Going away to college is one of the most exciting experiences in life. Ideally, higher education should be fun and intellectually stimulating, with the college itself being a place where you form lasting relationships. It should also position you for a thriving future in the world of work. And with all that in mind, you may want to avoid the following 40 institutions. A few of the entries may well even shock you.
40. Fayetteville State University
Located in Fayetteville, North Carolina, this school is situated in what has been called the grimmest area of the city. A recent student review on Rate My Professors claimed, “I get phone calls, e-mails, text alerts at least two to three times a month of someone getting stabbed, shot, a body found, or mugged.” The graduation rate is also a fairly low 35.33 percent, according to Univ Stats, which is far from great on an academic level.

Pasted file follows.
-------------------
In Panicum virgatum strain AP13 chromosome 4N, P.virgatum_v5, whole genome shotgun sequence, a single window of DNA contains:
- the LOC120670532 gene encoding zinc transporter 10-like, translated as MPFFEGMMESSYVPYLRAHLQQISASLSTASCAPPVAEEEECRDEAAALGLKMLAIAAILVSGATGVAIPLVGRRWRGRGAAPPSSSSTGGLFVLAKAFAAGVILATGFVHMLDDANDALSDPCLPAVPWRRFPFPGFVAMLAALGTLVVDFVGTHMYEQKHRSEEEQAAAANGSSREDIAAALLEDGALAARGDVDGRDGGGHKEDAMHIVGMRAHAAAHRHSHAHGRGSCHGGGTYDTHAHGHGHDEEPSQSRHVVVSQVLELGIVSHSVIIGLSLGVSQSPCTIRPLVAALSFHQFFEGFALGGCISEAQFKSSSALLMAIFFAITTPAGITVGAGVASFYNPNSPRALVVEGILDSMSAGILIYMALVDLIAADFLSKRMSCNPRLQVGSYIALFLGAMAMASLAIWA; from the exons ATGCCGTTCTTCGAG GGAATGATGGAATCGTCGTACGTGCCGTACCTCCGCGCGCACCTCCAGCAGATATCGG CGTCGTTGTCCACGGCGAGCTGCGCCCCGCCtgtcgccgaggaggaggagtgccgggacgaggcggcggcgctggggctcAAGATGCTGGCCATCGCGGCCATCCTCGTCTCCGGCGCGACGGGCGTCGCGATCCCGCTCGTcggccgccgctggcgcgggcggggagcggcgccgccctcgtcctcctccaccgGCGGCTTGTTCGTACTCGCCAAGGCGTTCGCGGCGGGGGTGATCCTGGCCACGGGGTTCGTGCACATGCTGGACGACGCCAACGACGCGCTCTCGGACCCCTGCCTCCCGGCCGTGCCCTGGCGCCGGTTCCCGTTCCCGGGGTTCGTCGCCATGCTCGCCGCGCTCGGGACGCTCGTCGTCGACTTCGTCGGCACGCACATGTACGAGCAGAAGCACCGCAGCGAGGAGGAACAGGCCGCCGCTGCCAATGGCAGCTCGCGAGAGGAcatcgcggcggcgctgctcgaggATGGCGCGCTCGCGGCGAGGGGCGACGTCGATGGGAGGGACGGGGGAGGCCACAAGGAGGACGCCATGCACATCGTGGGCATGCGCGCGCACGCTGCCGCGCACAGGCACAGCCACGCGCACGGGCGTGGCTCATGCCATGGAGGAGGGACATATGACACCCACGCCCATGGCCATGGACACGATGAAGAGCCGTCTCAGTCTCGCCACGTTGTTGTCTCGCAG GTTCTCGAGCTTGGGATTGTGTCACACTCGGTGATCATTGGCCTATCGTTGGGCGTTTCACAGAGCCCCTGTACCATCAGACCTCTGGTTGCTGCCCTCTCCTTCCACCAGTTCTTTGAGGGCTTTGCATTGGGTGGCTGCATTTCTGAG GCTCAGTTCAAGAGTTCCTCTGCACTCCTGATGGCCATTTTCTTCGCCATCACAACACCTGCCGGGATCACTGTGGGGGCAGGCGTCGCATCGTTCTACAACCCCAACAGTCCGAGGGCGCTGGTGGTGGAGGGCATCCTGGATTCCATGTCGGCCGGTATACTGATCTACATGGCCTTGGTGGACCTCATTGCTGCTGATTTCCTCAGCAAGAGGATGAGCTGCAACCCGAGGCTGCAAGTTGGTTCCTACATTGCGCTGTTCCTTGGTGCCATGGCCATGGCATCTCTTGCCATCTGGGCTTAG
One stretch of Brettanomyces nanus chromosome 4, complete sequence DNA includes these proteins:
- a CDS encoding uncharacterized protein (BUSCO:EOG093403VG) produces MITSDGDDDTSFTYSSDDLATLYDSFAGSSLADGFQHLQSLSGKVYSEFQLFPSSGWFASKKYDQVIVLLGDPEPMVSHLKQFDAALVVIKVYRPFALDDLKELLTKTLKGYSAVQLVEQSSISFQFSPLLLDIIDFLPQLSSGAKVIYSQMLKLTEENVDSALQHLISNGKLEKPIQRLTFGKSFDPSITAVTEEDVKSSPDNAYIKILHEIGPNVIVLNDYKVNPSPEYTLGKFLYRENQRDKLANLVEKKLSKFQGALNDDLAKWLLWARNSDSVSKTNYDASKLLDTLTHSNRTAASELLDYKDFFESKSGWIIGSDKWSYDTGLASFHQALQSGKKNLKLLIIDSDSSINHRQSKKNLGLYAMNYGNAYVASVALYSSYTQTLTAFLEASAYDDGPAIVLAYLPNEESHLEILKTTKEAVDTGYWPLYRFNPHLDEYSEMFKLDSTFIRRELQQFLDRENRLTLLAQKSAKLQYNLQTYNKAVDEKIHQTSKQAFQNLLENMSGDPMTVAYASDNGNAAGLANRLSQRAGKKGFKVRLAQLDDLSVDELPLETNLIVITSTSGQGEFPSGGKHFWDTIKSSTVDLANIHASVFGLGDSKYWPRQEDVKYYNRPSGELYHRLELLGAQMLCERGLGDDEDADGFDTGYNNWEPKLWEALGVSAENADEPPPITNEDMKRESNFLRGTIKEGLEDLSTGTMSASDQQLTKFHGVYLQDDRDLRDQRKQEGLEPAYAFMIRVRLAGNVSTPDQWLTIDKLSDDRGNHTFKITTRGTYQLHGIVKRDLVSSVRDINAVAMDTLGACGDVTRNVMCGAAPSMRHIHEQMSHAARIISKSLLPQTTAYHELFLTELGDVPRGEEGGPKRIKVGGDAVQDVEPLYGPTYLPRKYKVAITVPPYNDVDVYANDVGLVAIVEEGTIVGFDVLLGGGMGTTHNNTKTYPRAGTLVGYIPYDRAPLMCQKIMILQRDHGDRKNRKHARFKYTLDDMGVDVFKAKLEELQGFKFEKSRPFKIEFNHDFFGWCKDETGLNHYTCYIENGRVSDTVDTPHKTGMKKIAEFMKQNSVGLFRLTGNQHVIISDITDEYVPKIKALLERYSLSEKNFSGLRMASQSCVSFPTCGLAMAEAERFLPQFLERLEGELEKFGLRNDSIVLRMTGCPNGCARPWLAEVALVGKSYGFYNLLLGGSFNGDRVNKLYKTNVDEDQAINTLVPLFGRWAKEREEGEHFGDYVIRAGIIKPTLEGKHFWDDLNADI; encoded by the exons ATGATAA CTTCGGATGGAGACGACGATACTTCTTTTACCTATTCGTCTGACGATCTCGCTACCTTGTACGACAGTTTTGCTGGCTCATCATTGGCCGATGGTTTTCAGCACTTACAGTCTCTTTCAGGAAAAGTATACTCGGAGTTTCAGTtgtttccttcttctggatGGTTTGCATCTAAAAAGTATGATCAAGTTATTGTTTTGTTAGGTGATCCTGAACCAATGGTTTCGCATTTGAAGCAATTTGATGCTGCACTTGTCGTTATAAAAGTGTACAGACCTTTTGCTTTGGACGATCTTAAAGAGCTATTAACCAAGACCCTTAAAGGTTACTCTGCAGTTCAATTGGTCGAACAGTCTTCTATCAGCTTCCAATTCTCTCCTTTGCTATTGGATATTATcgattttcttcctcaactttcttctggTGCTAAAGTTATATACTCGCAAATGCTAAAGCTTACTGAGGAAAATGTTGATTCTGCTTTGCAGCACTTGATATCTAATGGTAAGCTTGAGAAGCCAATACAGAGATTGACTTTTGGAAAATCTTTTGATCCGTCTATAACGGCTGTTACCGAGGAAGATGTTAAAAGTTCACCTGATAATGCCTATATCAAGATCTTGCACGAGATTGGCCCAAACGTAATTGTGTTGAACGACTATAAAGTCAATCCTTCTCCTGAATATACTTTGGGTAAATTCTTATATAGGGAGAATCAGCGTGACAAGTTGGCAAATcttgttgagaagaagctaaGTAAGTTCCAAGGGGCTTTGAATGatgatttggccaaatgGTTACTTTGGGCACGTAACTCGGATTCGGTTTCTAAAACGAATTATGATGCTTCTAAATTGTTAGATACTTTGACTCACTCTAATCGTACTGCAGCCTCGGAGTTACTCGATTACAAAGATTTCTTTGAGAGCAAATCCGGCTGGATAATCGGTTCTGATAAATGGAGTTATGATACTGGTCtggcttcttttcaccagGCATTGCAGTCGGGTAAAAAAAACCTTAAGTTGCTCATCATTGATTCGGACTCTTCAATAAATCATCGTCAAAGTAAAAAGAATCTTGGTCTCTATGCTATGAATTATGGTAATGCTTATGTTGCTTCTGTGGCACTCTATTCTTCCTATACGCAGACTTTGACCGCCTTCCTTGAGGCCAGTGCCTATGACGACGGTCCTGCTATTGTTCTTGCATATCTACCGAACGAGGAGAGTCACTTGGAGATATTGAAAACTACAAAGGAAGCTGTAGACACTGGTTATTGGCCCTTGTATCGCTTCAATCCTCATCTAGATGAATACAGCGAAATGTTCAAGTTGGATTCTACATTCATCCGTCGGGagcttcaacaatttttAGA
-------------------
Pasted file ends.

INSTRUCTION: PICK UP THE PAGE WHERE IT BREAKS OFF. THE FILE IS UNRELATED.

39. Florida Memorial University
During 2019 36.14 percent of the students who started a four-year bachelor’s degree at Florida Memorial University graduated. This isn’t a stellar rate, and when you add the fact that some students have accused the professors of being disrespectful to them, it doesn’t make for a great picture. An anonymous review on Rate My Professors even stated, “I would not recommend anyone to come here.” Ouch.
38. Grambling State University
According to Bill Alvarez of Owlcation, graduating from Grambling State University in Louisiana will get you a return on your investment of $61,100 over two decades. That’s not so bad compared to some of the other institutions on this list. But the rural location of the school is a major stumbling block, with the area being called boring, yet also dangerous and rife with narcotics and firearms.
37. Lindsey Wilson College
With a staggeringly bad estimated return on investment of minus $160,800 over 20 years, it’s no wonder Lindsey Wilson College made the Owlcation list of worst colleges in America. To be fair, though, many on Rate My Professors praised the small, intimate nature of the school. But one unhappy student did write, “If you’re from rural Kentucky, this is the school for you. Anybody with some culture outside the Bible Belt will find it hard to adapt.”